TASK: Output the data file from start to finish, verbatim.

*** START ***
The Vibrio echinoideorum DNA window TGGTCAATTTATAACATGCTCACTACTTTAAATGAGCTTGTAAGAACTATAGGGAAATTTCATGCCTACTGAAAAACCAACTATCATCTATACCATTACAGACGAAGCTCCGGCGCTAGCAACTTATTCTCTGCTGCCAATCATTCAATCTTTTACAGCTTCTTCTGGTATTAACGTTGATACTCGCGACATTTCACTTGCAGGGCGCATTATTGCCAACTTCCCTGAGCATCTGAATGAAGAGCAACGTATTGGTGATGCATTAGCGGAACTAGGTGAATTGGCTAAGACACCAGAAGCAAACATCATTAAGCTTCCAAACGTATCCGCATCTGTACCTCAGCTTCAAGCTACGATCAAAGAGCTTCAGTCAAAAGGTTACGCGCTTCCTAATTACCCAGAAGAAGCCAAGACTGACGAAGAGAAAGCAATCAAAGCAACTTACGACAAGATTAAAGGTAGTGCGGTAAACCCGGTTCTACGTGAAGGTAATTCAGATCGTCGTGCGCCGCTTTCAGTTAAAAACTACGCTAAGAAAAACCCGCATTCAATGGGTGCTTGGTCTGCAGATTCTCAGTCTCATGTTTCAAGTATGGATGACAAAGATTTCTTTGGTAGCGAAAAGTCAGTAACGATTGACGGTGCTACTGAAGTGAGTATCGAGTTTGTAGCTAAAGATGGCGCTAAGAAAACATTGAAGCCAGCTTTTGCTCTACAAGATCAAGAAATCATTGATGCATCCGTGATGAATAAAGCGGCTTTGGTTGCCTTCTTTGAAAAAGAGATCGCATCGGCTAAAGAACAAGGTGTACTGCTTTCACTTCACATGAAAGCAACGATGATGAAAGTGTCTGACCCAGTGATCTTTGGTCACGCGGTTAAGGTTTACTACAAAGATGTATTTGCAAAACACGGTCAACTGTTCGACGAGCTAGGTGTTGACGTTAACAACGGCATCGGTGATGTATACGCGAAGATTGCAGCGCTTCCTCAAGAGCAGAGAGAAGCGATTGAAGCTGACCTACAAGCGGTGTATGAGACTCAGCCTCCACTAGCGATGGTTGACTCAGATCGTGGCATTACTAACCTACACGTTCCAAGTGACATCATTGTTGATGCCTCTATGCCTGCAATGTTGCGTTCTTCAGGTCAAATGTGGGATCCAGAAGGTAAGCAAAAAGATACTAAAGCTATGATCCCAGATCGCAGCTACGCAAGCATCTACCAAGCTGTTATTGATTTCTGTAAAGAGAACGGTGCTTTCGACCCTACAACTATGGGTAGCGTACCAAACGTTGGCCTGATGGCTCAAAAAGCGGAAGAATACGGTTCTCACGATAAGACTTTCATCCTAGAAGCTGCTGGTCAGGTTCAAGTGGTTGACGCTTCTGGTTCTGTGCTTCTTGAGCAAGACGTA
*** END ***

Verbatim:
The Vibrio echinoideorum DNA window TGGTCAATTTATAACATGCTCACTACTTTAAATGAGCTTGTAAGAACTATAGGGAAATTTCATGCCTACTGAAAAACCAACTATCATCTATACCATTACAGACGAAGCTCCGGCGCTAGCAACTTATTCTCTGCTGCCAATCATTCAATCTTTTACAGCTTCTTCTGGTATTAACGTTGATACTCGCGACATTTCACTTGCAGGGCGCATTATTGCCAACTTCCCTGAGCATCTGAATGAAGAGCAACGTATTGGTGATGCATTAGCGGAACTAGGTGAATTGGCTAAGACACCAGAAGCAAACATCATTAAGCTTCCAAACGTATCCGCATCTGTACCTCAGCTTCAAGCTACGATCAAAGAGCTTCAGTCAAAAGGTTACGCGCTTCCTAATTACCCAGAAGAAGCCAAGACTGACGAAGAGAAAGCAATCAAAGCAACTTACGACAAGATTAAAGGTAGTGCGGTAAACCCGGTTCTACGTGAAGGTAATTCAGATCGTCGTGCGCCGCTTTCAGTTAAAAACTACGCTAAGAAAAACCCGCATTCAATGGGTGCTTGGTCTGCAGATTCTCAGTCTCATGTTTCAAGTATGGATGACAAAGATTTCTTTGGTAGCGAAAAGTCAGTAACGATTGACGGTGCTACTGAAGTGAGTATCGAGTTTGTAGCTAAAGATGGCGCTAAGAAAACATTGAAGCCAGCTTTTGCTCTACAAGATCAAGAAATCATTGATGCATCCGTGATGAATAAAGCGGCTTTGGTTGCCTTCTTTGAAAAAGAGATCGCATCGGCTAAAGAACAAGGTGTACTGCTTTCACTTCACATGAAAGCAACGATGATGAAAGTGTCTGACCCAGTGATCTTTGGTCACGCGGTTAAGGTTTACTACAAAGATGTATTTGCAAAACACGGTCAACTGTTCGACGAGCTAGGTGTTGACGTTAACAACGGCATCGGTGATGTATACGCGAAGATTGCAGCGCTTCCTCAAGAGCAGAGAGAAGCGATTGAAGCTGACCTACAAGCGGTGTATGAGACTCAGCCTCCACTAGCGATGGTTGACTCAGATCGTGGCATTACTAACCTACACGTTCCAAGTGACATCATTGTTGATGCCTCTATGCCTGCAATGTTGCGTTCTTCAGGTCAAATGTGGGATCCAGAAGGTAAGCAAAAAGATACTAAAGCTATGATCCCAGATCGCAGCTACGCAAGCATCTACCAAGCTGTTATTGATTTCTGTAAAGAGAACGGTGCTTTCGACCCTACAACTATGGGTAGCGTACCAAACGTTGGCCTGATGGCTCAAAAAGCGGAAGAATACGGTTCTCACGATAAGACTTTCATCCTAGAAGCTGCTGGTCAGGTTCAAGTGGTTGACGCTTCTGGTTCTGTGCTTCTTGAGCAAGACGTA